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Taken from The News-Herald (November 12, 2010)

Mr. 'Sunshine': A health issue helped changed Michael Franti's outlook

by John Benson

Michael FrantiTurning gray skies blue is the simple task singer-songwriter Michael Franti attempted to accomplish with his latest album, "The Sounds of Sunshine." Known for his politically minded hip-hop, rock, folk and reggae blend, the Oakland, Calif., native and San Francisco resident said a serious health issue led him to re-evaluate — he believes for good — his musical mind-set.

"This album came out of an experience I had last summer when my appendix ruptured," said Franti, calling from North Hampton, Mass. "After the surgery I thought I was going to check out because this infection had gone into my whole body. Finally, when I came back I had such gratitude for being alive and everything that was around me — from my friends and family to just eating an orange. Everything took on a new importance to me. So I wanted to make an album that was really about appreciating the simple things in life that we often overlook."

In a nutshell, the simple things in life emanate from the warmth of the sun, with the new album decidedly being more upbeat than his politically charged 2008 effort, "All Rebel Rockers." However, Franti was aware that creating a sappy peace and love album would have the potential of not only turning off his growing fan base but being, well, boring.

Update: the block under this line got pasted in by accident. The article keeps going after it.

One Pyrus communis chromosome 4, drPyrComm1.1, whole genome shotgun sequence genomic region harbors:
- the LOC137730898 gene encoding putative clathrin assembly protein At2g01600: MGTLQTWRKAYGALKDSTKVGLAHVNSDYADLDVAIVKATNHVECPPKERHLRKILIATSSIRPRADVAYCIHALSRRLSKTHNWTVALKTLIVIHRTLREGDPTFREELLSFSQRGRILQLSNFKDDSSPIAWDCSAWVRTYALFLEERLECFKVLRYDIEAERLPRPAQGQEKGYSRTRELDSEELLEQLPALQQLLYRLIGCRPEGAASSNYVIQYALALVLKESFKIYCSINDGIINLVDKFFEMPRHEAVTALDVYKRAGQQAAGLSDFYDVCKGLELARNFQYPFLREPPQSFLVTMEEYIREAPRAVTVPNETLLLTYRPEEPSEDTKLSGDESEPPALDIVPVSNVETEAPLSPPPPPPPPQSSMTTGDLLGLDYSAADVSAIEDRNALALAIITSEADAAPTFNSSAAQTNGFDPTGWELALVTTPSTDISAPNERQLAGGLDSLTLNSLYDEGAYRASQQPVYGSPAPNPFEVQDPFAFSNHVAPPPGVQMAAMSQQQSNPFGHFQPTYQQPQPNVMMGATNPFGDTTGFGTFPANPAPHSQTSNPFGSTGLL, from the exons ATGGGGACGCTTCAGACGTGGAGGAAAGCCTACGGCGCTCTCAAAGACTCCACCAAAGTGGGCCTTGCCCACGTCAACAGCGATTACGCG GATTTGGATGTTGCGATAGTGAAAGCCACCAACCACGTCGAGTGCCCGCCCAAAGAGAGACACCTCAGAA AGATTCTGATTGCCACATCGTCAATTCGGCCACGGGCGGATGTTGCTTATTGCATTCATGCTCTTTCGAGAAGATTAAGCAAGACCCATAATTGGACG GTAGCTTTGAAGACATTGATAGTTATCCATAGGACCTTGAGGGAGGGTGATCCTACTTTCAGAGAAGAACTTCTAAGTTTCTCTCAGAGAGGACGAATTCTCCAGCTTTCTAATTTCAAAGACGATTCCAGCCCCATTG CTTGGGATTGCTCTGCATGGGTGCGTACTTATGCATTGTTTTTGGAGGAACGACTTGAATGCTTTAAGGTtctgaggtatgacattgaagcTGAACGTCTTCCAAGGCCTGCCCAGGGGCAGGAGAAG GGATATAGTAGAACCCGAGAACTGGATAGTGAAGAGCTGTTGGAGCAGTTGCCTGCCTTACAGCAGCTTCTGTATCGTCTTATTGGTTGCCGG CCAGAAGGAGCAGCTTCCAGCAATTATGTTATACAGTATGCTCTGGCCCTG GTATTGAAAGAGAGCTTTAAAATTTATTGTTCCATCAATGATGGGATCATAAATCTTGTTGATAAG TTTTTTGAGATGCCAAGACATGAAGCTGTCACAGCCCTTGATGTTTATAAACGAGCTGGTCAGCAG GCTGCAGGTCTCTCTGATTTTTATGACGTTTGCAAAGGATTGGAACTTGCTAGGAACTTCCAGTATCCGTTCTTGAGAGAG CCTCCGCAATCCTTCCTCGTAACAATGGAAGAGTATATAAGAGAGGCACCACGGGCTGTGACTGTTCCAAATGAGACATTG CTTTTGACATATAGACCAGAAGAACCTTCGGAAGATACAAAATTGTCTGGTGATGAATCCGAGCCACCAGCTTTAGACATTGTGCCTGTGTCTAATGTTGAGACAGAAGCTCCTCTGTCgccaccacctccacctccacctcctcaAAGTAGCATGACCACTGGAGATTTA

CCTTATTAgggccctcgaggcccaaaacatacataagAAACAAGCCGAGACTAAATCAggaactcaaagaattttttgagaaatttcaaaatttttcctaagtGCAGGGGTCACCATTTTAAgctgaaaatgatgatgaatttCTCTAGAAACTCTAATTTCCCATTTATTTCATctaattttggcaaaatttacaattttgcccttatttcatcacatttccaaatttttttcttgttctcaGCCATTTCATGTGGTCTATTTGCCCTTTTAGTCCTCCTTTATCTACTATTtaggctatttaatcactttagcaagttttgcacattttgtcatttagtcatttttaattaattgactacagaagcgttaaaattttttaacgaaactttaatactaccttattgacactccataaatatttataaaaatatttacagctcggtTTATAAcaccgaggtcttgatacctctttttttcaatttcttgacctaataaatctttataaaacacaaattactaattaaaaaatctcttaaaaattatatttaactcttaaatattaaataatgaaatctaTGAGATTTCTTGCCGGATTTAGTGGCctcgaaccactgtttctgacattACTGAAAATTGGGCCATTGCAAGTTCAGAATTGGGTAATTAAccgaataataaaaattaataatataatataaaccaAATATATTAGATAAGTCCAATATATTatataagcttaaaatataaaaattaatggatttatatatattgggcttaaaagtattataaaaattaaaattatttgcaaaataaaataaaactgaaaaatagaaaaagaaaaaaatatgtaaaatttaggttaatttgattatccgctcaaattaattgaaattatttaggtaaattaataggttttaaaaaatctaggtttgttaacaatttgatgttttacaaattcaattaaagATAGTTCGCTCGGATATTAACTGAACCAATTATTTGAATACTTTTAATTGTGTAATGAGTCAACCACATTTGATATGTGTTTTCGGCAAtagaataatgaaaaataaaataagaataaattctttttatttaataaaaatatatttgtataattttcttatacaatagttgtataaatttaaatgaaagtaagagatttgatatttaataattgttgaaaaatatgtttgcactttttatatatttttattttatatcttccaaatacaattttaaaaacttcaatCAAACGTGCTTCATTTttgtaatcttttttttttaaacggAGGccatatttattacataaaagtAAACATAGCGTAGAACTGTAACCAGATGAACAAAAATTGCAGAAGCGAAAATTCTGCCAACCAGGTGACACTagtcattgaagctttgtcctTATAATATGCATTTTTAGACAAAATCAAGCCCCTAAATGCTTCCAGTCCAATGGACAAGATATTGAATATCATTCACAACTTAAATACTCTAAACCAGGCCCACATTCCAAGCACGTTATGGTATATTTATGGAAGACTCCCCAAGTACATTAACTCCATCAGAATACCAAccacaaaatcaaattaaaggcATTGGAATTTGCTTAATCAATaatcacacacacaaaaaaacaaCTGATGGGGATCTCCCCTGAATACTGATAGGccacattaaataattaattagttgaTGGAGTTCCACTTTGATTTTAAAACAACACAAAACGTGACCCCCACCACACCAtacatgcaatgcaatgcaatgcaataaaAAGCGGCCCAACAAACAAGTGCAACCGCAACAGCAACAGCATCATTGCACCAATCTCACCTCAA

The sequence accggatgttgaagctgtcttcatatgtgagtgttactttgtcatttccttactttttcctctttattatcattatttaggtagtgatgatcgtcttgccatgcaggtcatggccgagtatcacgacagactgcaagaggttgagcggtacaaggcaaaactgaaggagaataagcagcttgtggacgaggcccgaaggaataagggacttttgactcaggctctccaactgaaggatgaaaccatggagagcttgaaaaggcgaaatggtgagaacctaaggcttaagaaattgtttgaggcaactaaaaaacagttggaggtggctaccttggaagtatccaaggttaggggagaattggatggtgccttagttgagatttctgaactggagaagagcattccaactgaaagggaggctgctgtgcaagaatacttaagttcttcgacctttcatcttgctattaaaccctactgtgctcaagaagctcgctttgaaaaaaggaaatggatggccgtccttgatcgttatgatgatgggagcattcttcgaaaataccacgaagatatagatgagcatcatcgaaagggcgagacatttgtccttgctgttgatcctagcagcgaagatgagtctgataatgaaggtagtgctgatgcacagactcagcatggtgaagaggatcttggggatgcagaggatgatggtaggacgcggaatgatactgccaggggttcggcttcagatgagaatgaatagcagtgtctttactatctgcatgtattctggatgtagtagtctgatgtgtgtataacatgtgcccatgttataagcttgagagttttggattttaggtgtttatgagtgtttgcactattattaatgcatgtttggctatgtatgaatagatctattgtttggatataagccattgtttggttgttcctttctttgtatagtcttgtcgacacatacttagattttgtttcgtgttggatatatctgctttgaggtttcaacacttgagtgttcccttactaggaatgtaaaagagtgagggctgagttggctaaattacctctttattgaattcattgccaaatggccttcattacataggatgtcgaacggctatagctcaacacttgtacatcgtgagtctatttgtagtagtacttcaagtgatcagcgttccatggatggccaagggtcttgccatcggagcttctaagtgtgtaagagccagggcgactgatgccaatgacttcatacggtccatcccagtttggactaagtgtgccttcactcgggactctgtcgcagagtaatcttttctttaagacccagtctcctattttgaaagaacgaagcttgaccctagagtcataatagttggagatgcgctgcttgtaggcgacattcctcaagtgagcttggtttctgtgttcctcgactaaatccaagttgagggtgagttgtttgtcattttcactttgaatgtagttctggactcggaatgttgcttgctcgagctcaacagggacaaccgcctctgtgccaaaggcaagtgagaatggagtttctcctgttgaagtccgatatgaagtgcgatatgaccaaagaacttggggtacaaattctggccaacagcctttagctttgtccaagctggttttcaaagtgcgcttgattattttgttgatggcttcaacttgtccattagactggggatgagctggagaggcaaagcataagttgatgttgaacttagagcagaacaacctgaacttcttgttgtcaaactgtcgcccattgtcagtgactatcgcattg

That's when the founder of early '90s industrial-meets-hip-hop group Disposable Heroes focused his writing around not only the good things in life, but also the idea of making it through these current tough economic times.

"I'd have a hard time of making everything be (happy go lucky) just by my nature, but if you write songs — especially the chorus — where it feels good and is uplifting and you feel alive, then in the verses you have a little bit more feeling to talk about troubled times," said Franti, who along with backing band Spearhead returns to Cleveland Saturday for a House of Blues show. "Like on new song ‘Hey Hey Hey,' I talk about a lot of things that are happening today with the economy and home foreclosures and Wall Street crime. But in the chorus of the song, it's really optimistic in saying, despite all of these things we have to worry about and complain about in the world, we need to remember that our life is fleeting and we never know when it's dramatically going to come to an end."

Another example of how Franti shifted his songwriting approach is the new album's title track, which he said he originally wrote prior to his illness. At first the song was detailing the feeling of the sun at dusk but instead he changed the narrative to reflect the sun in the middle of the day and feeling the warmth and optimism.

Such optimism coupled with incessant touring in his career has led Franti to finally receive mainstream attention. Within the past few weeks his act appeared on CBS' "The Late Show With David Letterman" and "The Early Show." The reason why is simple: He scored a hit single with "Say Hey (I Love You)," which sold more than 2.5 million singles and appeared in movies ("Valentine's Day") and television shows ("Weeds"). Now the group is enjoying the same success with its latest single, the title track of the new CD.

Speaking of sunshine, November in Northeast Ohio doesn't often produce much. Does Franti think his music can chase away the overcast skies?

"I guarantee it at least will be sunny inside the venue," Franti said. "But outside, I can't promise that."


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